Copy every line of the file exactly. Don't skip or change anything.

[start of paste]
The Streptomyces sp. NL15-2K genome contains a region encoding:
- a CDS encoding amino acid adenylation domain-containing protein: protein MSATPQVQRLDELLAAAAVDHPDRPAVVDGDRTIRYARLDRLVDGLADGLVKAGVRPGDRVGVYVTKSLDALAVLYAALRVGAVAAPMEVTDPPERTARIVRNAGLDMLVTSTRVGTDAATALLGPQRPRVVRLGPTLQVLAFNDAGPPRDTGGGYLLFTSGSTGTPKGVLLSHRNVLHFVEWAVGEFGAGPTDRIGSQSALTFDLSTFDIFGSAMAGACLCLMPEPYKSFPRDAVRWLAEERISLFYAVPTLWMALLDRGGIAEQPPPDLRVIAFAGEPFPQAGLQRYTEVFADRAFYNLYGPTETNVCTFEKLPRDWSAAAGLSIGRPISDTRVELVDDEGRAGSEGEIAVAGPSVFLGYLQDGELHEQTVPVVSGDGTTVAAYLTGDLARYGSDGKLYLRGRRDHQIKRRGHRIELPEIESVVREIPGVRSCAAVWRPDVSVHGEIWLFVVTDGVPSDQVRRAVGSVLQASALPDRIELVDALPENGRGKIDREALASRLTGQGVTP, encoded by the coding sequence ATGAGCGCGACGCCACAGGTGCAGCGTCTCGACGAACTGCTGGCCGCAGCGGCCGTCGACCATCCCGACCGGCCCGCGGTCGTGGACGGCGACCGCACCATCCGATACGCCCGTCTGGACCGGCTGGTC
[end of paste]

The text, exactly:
The Streptomyces sp. NL15-2K genome contains a region encoding:
- a CDS encoding amino acid adenylation domain-containing protein: protein MSATPQVQRLDELLAAAAVDHPDRPAVVDGDRTIRYARLDRLVDGLADGLVKAGVRPGDRVGVYVTKSLDALAVLYAALRVGAVAAPMEVTDPPERTARIVRNAGLDMLVTSTRVGTDAATALLGPQRPRVVRLGPTLQVLAFNDAGPPRDTGGGYLLFTSGSTGTPKGVLLSHRNVLHFVEWAVGEFGAGPTDRIGSQSALTFDLSTFDIFGSAMAGACLCLMPEPYKSFPRDAVRWLAEERISLFYAVPTLWMALLDRGGIAEQPPPDLRVIAFAGEPFPQAGLQRYTEVFADRAFYNLYGPTETNVCTFEKLPRDWSAAAGLSIGRPISDTRVELVDDEGRAGSEGEIAVAGPSVFLGYLQDGELHEQTVPVVSGDGTTVAAYLTGDLARYGSDGKLYLRGRRDHQIKRRGHRIELPEIESVVREIPGVRSCAAVWRPDVSVHGEIWLFVVTDGVPSDQVRRAVGSVLQASALPDRIELVDALPENGRGKIDREALASRLTGQGVTP, encoded by the coding sequence ATGAGCGCGACGCCACAGGTGCAGCGTCTCGACGAACTGCTGGCCGCAGCGGCCGTCGACCATCCCGACCGGCCCGCGGTCGTGGACGGCGACCGCACCATCCGATACGCCCGTCTGGACCGGCTGGTC